Why Ireland’s pandering to Israel is treason

Simon Coveney, Ireland’s foreign minister, was kept updated about attempts to silence a lawyer who complained about his government’s groveling toward Israel. 

Brian Lawless ZUMA Press

Ireland’s government will not tolerate the truth about how it panders to Israel.

That is the unavoidable conclusion from efforts made by the foreign ministry in Dublin to muzzle the human rights lawyer Susan Power.

Power was rightly furious when she read a nauseating article in The Jerusalem Post during June.

Written by Kyle O’Sullivan, Ireland’s ambassador to Tel Aviv, the article in effect repudiated the large numbers of his compatriots who had protested against Israel’s 11-day attack on Gaza the previous month.

Some Irish people, O’Sullivan claimed, have “an emotive and single-minded view of the Israel/Palestinian conflict.” Yet the Dublin government, he wrote, “has always supported Israel’s right to exist, including with its Jewish character.”

Tweeting her response, Power called on “Irish Zionists” in Tel Aviv to retract the article, describing it as “treasonous.” She demanded that a formal apology be published to the Irish and Palestinian people following the article’s retraction.

Documents I obtained via a freedom of information request show that Power’s tweets were discussed at senior level in Ireland’s foreign ministry.

A text message from Sonja Hyland, political director in the ministry, claimed that a “distinction” may be drawn between “robust criticism of government policy” and the remarks made by Power.

Hyland stated that there were “serious concerns” about the tweets, “specifically the accusation of treason and the reference to ‘Irish Zionist[s].’”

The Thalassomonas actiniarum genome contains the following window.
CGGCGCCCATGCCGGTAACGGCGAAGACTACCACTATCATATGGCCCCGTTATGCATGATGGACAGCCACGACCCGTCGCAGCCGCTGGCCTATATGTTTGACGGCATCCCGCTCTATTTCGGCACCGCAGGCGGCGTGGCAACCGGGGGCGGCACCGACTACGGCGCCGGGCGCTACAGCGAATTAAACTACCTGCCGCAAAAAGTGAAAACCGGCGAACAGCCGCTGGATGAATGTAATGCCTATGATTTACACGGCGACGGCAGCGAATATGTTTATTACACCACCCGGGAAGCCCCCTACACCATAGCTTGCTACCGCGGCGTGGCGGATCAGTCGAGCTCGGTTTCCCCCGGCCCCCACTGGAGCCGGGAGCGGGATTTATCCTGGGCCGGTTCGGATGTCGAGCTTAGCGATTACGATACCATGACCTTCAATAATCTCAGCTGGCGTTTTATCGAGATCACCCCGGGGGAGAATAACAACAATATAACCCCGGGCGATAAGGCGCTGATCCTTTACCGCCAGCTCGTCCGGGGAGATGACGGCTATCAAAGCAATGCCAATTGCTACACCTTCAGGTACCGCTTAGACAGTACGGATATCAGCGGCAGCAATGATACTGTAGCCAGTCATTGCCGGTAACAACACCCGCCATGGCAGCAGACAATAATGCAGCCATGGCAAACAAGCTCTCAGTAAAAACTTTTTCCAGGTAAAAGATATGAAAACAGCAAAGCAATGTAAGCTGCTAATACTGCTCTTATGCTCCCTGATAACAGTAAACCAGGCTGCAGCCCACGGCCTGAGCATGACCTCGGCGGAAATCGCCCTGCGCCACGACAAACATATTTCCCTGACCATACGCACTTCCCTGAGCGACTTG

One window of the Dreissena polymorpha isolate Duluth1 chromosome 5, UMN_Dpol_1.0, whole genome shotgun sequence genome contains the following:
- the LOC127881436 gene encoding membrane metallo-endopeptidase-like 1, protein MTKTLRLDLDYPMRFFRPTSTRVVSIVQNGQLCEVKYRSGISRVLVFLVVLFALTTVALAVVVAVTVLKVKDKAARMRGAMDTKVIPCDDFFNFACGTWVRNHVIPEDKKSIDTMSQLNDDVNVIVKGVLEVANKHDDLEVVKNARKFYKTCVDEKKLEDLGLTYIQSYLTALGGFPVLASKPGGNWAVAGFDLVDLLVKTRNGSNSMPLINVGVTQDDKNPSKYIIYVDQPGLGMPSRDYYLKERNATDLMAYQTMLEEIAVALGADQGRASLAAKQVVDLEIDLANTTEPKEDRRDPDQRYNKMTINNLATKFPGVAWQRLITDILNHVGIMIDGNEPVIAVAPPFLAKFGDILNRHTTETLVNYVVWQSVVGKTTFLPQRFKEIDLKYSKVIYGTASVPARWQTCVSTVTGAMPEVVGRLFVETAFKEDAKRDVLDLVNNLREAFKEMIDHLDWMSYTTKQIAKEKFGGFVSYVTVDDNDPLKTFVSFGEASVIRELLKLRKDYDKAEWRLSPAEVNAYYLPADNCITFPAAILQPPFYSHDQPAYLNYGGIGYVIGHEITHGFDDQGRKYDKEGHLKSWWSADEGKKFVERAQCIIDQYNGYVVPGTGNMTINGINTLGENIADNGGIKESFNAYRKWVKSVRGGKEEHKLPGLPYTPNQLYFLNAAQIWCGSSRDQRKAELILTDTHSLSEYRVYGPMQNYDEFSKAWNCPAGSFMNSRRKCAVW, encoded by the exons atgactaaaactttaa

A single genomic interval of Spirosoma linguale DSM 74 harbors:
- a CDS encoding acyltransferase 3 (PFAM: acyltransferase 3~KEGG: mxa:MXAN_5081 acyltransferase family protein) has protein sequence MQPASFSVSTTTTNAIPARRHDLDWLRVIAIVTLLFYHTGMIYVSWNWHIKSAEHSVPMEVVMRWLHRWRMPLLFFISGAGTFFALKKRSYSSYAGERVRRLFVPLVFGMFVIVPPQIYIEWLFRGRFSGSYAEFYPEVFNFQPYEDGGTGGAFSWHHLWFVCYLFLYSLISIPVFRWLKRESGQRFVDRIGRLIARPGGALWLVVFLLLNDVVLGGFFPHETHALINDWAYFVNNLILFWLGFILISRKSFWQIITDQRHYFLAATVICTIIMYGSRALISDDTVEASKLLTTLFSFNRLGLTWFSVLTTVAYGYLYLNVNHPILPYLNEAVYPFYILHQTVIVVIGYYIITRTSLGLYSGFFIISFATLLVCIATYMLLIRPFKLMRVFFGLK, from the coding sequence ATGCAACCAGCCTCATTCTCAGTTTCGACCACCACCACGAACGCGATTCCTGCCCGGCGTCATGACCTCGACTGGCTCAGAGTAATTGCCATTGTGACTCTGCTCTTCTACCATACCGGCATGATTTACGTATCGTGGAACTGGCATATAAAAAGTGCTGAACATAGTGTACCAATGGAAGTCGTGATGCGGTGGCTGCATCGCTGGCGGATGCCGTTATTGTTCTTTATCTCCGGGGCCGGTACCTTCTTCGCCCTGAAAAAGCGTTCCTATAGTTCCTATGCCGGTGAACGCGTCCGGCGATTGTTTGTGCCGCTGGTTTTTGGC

The word “concern” is overused by diplomats from Ireland and other EU states when responding to Israel’s latest violation of international law. Arguably, it has become a coded way of saying that the diplomats dislike such violations but will not take any action against them.

The difference in this case is that the foreign ministry was complaining about a human rights lawyer rather than a nuclear-armed rogue state like Israel. Not only did the ministry spend considerable time discussing the “serious concerns,” it implicitly demanded that Power be punished.

Don Sexton, Ireland’s envoy in the occupied West Bank city of Ramallah, complained about Power’s tweets to her employer, the Palestinian human rights group Al-Haq.

Meanwhile, Sexton’s colleagues in Dublin got in touch with Sadaka, an Irish group campaigning on the issue of Palestine. So much pressure was exerted on Sadaka, according to Power, that she resigned as one of its board members.

Significantly, the documents released to me indicate that Simon Coveney, Ireland’s foreign minister, approved of how organizations connected with Power – and by extension Power herself – were bullied.

Another text message from Sonja Hyland states that she “updated” Coveney on how the matter was being handled and “he’s happy with this approach.”

Power told me that the foreign ministry officials initially said they took issue “with the tone” of her tweets “and insisted it was not the content.”

“Then when I removed the tweets and rewrote and reposted them, they continued with threats, demanding that organizations I worked for apologize for use of the term ‘Zionists’ and the descriptions of the article [by Kyle O’Sullivan] as ‘treasonous Zionism’ and threatening that actions would be taken,” she stated.

The pressure was “incredibly stressful and continued over weeks,” she said.

Although Power deleted some tweets to which the foreign minister objected, she asserted that “I still fully stand over” them, pointing out that they were written in a personal capacity.